The Wilpons get a new loan that could lead to a higher Mets payroll . . . eventually

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The Wilpons’ financial crunch, brought on by being taken in a Ponzi scheme by their friend Bernie Madoff, almost cost them the team a couple of years ago. It did cause them to take loans with restrictive terms, both from banks and from Major League Baseball. That in turn pushed payroll way below that which a team in a market like New York should be. It’s been something of a depressing slog, frankly.

But now, according to the New York Post, there’s some reason to hope of a financial thaw. It comes in the form of a new $250 million loan which will refinance an existing loan that had a massive principal payment looming early this year. The interest payments will remain about where they were before but (a) no principal payment will be due for seven years; and (b) payroll restrictions built in to the current loan will be gone.

This doesn’t mean that the Mets will suddenly sport $150 million payrolls, but it does give the team breathing room to add players who actually make some money at some point.

Of course, it also means that the Wilpons will not be forced to sell the team due to a cash crunch, paving the way for the Mets’ own version of Magic Johnson to swoop in and make a broke franchise immediately flush. And I know many Mets fans who really, really wish that would have happened.

Astros talking to Justin Verlander, Gerrit Cole about extensions

Justin Verlander
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It’s extension season and Ken Rosenthal of The Athletic reports that the Astros — who already agreed to an extension with Alex Bregman — are discussing contract extensions with Justin Verlander and Gerrit Cole.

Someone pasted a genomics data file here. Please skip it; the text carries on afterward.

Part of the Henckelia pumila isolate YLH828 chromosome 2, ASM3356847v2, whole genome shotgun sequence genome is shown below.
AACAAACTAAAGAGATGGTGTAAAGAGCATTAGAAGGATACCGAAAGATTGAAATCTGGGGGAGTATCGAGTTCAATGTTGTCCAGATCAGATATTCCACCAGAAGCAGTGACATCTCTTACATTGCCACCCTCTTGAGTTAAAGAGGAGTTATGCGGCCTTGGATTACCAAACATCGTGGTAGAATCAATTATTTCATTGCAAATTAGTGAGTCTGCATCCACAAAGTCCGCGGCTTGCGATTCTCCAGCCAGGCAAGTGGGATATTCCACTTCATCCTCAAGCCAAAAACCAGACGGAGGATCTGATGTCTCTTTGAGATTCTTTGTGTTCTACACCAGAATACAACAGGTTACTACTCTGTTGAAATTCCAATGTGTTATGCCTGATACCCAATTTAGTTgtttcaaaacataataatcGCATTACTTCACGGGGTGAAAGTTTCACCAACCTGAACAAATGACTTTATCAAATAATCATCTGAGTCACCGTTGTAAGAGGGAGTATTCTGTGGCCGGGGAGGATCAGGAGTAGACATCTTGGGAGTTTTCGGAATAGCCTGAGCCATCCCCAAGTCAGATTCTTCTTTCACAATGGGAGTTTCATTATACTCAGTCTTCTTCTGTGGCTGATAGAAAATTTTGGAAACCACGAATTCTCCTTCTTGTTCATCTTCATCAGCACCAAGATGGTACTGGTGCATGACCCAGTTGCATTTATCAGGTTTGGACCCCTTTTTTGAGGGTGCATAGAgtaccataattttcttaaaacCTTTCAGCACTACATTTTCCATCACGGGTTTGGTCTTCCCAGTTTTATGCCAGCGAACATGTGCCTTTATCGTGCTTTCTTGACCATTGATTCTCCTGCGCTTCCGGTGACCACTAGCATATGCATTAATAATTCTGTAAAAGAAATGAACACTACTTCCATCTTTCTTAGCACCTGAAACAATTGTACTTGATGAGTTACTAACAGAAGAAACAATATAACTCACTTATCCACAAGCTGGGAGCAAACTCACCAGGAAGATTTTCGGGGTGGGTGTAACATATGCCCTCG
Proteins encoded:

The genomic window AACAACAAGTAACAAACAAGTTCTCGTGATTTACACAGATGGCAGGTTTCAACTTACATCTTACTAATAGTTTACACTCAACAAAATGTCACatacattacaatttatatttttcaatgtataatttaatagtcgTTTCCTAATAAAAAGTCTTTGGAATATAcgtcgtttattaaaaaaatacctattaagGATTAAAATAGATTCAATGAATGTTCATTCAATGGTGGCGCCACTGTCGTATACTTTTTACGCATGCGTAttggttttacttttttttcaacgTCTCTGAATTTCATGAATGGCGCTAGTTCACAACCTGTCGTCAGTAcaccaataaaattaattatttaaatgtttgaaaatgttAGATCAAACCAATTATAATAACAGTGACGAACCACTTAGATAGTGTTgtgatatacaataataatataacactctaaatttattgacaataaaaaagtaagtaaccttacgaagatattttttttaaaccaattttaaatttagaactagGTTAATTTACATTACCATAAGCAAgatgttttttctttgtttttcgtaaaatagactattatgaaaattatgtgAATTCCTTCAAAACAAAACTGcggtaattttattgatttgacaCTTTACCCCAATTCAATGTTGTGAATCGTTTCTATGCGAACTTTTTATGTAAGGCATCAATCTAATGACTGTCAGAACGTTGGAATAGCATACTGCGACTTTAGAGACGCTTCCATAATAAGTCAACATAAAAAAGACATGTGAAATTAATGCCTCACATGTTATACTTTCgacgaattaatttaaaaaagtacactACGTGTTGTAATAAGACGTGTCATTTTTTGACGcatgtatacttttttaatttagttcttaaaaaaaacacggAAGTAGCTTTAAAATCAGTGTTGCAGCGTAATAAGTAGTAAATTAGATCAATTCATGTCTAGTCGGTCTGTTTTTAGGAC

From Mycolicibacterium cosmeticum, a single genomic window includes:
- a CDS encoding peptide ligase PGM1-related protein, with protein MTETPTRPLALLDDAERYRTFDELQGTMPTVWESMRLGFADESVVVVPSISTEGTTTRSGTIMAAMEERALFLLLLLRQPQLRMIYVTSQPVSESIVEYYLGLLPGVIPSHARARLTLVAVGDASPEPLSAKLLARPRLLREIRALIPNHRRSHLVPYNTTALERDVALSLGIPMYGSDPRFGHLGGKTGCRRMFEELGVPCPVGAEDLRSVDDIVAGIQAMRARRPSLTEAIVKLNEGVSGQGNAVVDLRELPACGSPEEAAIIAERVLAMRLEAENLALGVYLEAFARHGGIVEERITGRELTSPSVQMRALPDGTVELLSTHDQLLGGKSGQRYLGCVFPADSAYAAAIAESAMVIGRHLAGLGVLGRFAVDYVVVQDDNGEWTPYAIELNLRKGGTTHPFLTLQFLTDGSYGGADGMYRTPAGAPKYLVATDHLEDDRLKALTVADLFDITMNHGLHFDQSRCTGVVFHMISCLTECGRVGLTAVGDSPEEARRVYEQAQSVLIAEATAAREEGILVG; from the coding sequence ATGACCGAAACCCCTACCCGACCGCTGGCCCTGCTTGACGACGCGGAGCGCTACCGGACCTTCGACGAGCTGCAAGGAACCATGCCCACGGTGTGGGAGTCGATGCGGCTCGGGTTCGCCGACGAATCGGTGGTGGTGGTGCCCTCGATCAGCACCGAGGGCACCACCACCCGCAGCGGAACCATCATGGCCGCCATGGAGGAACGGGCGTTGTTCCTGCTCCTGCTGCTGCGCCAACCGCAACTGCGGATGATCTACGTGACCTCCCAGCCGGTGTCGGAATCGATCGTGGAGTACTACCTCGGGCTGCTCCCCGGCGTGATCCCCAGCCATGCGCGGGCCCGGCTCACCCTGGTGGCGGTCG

Funny thing about Verlander, by the way: when he got his current $180 million deal, most people fell into the “oh, there’s an overpay!” column. What’s more, this past winter, when everyone was talking about how bad it is to give guys big long term deals, Verlander’s name was notably absent in the conversation despite the fact that his deal has turned out to be quite good. I suppose that says something about how good the anti-long-term deal folks are at cherrypicking.

That being said, Rosenthal says “it would be an upset” if either Verlander or Cole signed extensions. I can see that. Verlander is still locked up, thanks to a team option that will almost certainly be exercised, through 2020, and Cole is a Scott Boras client and Boras clients tend to hit the market rather than sign extensions. Perhaps their former teammate, Dallas Keuchel‘s, terrible experience on the free agent market this winter will alter that calculus. Hard to say.